So it seems the intro to my last post brought up some
questions about geese. Good ol’ Branta
canadensis. A true Canadian icon or a true Canadian pest… I guess it
depends on how you feel about goose poop.
But no one can deny that the Canada Goose migration is
iconic and a clear sign of fall. And it’s hard not to notice, what with all
that honking and all. The CAGO (that’s its nickname in the birding world – all birds have a four letter code) has its distinctive V formation and
coupled with their need to communicate during flight (click here to hear them!)
and you have a sight that often stops us in our tracks to stare upwards. The
wing-whooshing as they pass over is pretty cool too.
The geese are headed to the southern US, much like my
in-laws, and can travel more than a 1000km a day, also much like my in-laws
(family groups with goslings take longer to get there though, probably because
they have to stop and pee a lot.) However I’m pretty sure my in-laws don’t feel
the need to honk at things the whole way. At least I hope they don’t.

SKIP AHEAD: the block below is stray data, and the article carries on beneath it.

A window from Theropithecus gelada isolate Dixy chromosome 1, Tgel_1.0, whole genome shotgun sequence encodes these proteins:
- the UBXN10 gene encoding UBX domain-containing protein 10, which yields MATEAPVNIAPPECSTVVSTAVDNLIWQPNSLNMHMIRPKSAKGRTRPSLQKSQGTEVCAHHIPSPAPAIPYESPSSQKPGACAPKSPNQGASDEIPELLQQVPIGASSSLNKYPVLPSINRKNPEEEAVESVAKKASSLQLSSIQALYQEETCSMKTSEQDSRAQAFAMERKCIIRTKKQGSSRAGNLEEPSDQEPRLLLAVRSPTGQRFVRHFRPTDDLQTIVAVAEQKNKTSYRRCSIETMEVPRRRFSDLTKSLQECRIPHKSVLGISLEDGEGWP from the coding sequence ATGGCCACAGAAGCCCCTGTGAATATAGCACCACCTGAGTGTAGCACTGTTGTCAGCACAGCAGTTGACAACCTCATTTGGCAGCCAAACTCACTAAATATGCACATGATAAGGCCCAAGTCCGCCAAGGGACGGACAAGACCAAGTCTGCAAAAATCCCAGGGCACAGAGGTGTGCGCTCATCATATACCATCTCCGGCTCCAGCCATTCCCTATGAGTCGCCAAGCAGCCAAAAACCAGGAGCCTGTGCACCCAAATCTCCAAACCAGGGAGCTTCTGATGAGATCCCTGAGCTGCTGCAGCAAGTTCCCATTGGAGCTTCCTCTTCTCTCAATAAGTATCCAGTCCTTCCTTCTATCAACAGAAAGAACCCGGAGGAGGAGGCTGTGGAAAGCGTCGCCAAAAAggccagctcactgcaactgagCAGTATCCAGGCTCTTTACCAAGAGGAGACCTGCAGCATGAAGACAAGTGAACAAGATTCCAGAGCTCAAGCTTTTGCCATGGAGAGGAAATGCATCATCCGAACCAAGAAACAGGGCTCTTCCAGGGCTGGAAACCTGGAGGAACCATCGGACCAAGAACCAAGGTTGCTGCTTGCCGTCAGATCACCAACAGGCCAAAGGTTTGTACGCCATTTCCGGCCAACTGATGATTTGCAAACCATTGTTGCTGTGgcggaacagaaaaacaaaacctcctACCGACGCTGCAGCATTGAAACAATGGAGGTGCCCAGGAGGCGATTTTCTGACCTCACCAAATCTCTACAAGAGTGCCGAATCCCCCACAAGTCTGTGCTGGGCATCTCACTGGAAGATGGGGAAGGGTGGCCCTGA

So why do the geese?
Simply, communication. They need to tell each other where to
stop, changes in speed, direction – they are simply keeping everyone updated of
the plans. Geese are one of the most vocal species out there - starting even before hatch. Research has shown about 13 different calls – ranging from “hey
there” to “holy crap run!” to “this grass is seriously awesome, no seriously,
try this patch here.” (Yes, I make up voices for birds when I’m watching them).
No one wants to be the guy who took the wrong turn in Mississippi and missed the cornfield party.
The V-shape is linked to communication too – everyone can see everyone, sound
travels easily and changes are done quickly.
And you know that weird taking turns being the leader thing that
cyclists do? (It always confuses me – you are leading, why are you letting the
other guy just go ahead? It’s a RACE!) Anyway, they didn’t invent that – geese
have been doing it for years. Scientists (aren’t they awesome) think that the V
creates a drafting effect where the geese in behind take advantage of the air
currents. Plus the geese aren’t racing, so taking turns on the hard job makes
sense, unlike cyclists (seriously, you are racing guys).
We have a few different games to play in the car. A
particular favourite is called Canada Flag Ahoy. It’s a complicated game where if you see a
Canadian flag you have to yell “Canada Flag Ahoy” at the top of your lungs
before your sister does.But driving
also offers the opportunity to stare out the window and take in some of the
things you wouldn’t necessarily notice and ask a bajillion questions about them